Surveyors like to be both precise and accurate and they clearly understand the difference between the two. Modern offshore survey techniques mean high standards of precision and accuracy are not only possible, but required.

Whilst the global positioning service (GPS) units available for cars and leisure activities offer positioning to within a 10m to 20m radius, it can be a requirement in the offshore industry to position something as large as a ship or drilling rig accurate to a centimetre.

The seven-figure log tables may have gone but the space-age equipment to do this has arrived. It exists partly in space and on earth as part of the GPS satellite network, partly on vessels and rigs in the form of powerful computer systems that leave even the fastest modern PCs standing, and partly underwater as acoustic positioning systems which use sound waves to provide remarkable standards of accurate positioning for equipment which can be kilometres underwater.

“The skill of the offshore surveyor is to be able to use technology to best advantage.”

The skill of the surveyor is to be able to use this technology to best advantage, distinguishing between good and bad results, recording data in an economical, recoverable and readable fashion, and then fashioning and delivering the complex reports that clients can understand and use.


In the offshore world there are added complexities for the team and for the equipment. On a vessel, solving problems can rely solely on the expertise of the team onboard.

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By GlobalData

The marine environment creates further challenges, as delicate instruments and computers must be hardened against the motion of the vessel, and equipment used above deck, like antennas, must be able to withstand the effects of wind and salt water.

As Fugro Survey’s survey engineer, Ian McKenzie has developed a passion for this precision work. I asked him for a run down on his role and why he still is still passionate about it 20 years down the line.

“I joined UDI Group Ltd as a survey engineer in July 1976, after graduating from Robert Gordons in Aberdeen and I must admit the decision was based on the financial package offered, which had beaten all others by the grand sum of £200!” McKenzie explains.

“UDI became Fugro Survey Ltd, and survey has become my career. Back in the mid ’70s the North Sea survey industry was in its infancy with several companies eager to achieve the technical high ground. Some things never change it seems, survey engineers and hydrographic surveyors were in short supply then, just as they are today.

“Over 30 years later I still get the same reaction when asked “You work in survey? What do you do?” with a puzzled look. The word ‘survey’ covers a wide range of services conducted offshore from survey vessels, rigs and barges.” The main operations are:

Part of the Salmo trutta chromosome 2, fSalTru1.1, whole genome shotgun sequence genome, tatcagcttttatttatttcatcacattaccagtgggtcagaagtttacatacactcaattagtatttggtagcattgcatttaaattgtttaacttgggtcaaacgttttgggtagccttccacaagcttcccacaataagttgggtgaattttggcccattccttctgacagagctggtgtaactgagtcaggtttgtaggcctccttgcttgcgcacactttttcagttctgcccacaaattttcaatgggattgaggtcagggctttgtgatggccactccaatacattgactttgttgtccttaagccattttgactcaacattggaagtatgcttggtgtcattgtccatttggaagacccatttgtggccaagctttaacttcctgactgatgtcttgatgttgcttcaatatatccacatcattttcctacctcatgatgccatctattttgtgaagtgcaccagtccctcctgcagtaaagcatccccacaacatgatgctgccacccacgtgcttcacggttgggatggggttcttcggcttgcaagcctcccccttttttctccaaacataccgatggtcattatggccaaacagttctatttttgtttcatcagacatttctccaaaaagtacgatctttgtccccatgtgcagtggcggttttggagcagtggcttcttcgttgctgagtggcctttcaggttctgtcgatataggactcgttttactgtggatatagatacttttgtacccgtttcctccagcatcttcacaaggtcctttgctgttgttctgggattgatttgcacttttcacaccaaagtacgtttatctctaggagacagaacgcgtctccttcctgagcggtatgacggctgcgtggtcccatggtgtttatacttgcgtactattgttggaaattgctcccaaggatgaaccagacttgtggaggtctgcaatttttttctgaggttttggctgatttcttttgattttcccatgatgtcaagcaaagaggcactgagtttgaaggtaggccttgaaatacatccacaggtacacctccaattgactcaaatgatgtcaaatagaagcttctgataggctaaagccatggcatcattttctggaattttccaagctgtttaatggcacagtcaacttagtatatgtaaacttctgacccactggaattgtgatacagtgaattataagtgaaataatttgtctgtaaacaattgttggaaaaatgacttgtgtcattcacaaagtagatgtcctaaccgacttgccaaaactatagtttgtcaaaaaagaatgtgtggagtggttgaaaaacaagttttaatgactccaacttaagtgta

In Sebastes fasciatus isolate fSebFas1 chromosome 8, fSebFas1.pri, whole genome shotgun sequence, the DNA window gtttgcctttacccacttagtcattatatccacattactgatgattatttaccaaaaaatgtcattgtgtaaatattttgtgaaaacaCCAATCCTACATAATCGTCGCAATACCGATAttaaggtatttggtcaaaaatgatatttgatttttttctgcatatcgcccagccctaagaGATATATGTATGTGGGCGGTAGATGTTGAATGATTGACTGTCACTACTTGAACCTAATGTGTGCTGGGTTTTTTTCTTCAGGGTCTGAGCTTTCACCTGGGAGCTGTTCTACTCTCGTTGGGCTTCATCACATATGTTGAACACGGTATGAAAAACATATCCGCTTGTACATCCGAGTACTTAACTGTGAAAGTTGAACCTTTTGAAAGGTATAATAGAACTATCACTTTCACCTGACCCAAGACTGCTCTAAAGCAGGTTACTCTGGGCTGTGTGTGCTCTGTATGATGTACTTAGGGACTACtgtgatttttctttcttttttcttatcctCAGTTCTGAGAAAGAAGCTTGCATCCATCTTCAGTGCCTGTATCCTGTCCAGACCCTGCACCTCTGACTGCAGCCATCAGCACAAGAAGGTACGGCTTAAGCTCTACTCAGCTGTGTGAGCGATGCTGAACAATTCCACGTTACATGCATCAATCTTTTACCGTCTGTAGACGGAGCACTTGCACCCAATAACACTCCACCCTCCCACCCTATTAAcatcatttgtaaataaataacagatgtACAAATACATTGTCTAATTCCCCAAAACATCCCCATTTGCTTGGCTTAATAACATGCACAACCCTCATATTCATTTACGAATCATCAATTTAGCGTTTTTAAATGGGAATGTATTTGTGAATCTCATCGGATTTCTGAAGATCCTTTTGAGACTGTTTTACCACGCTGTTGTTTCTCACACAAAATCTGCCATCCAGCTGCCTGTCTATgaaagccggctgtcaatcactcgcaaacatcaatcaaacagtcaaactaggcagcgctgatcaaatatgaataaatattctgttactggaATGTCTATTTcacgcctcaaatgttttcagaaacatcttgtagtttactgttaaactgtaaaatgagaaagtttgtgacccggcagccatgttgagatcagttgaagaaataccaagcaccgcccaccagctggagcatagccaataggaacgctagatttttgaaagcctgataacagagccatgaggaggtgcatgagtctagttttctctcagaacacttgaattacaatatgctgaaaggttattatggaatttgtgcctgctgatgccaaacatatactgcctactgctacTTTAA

• Positioning, which is the provision of precise offshore positioning – today, using GPS (global positioning satellites)
  • Geophysical surveys, which provide detailed information and assessment of the seabed and subseabed in preparation for pipelaying, the installation of subsea equipment or even a platform
  • Construction support providing support services during the positioning of offshore infrastructure like pipelines, subsea equipment and production platforms
  • Inspection services are acoustic and visual inspections of subsea pipelines and associated structures, sometimes using sonar, sometimes, advanced underwater digital video cameras
  • AUV surveys conducting deepwater pipeline route surveys


Positioning offshore is provided by using the US Department of Defence’s global positioning system which utilises a ‘constellation’ of over 20 satellites in orbit around the earth. Other similar systems are the Russian GLONASS, Galileo (European), Compass (China) and IRNSS (India), but they are not all yet complete.

“Surveyors like to be both precise and accurate.”

GPS makes most people think of their in-car satellite navigation systems but in the oil industry a much more precise solution is required using land-based reference stations providing differential GPS.

DGPS is used in seismic survey, seabed survey, moving drilling rigs, dredging, sub-sea acoustic positioning and installing the offshore infrastructure.


Geophysical surveys are carried out from vessels to acquire seismic, sonar, bathymetry, oceanographic and environmental data. The data gathered is used by the oil, telecommunications, dredging and subsea mining industries.

The surveys identify drilling hazards and establish corridors for pipelines and cables as well as the seabed conditions for sub-ocean mining. This requires cutting-edge technology as the water depths vary from 5m to 3,500m – that’s 3.5km straight down. Typical clients are offshore oil and gas or renewable energy companies, port and harbour authorities and telecoms companies.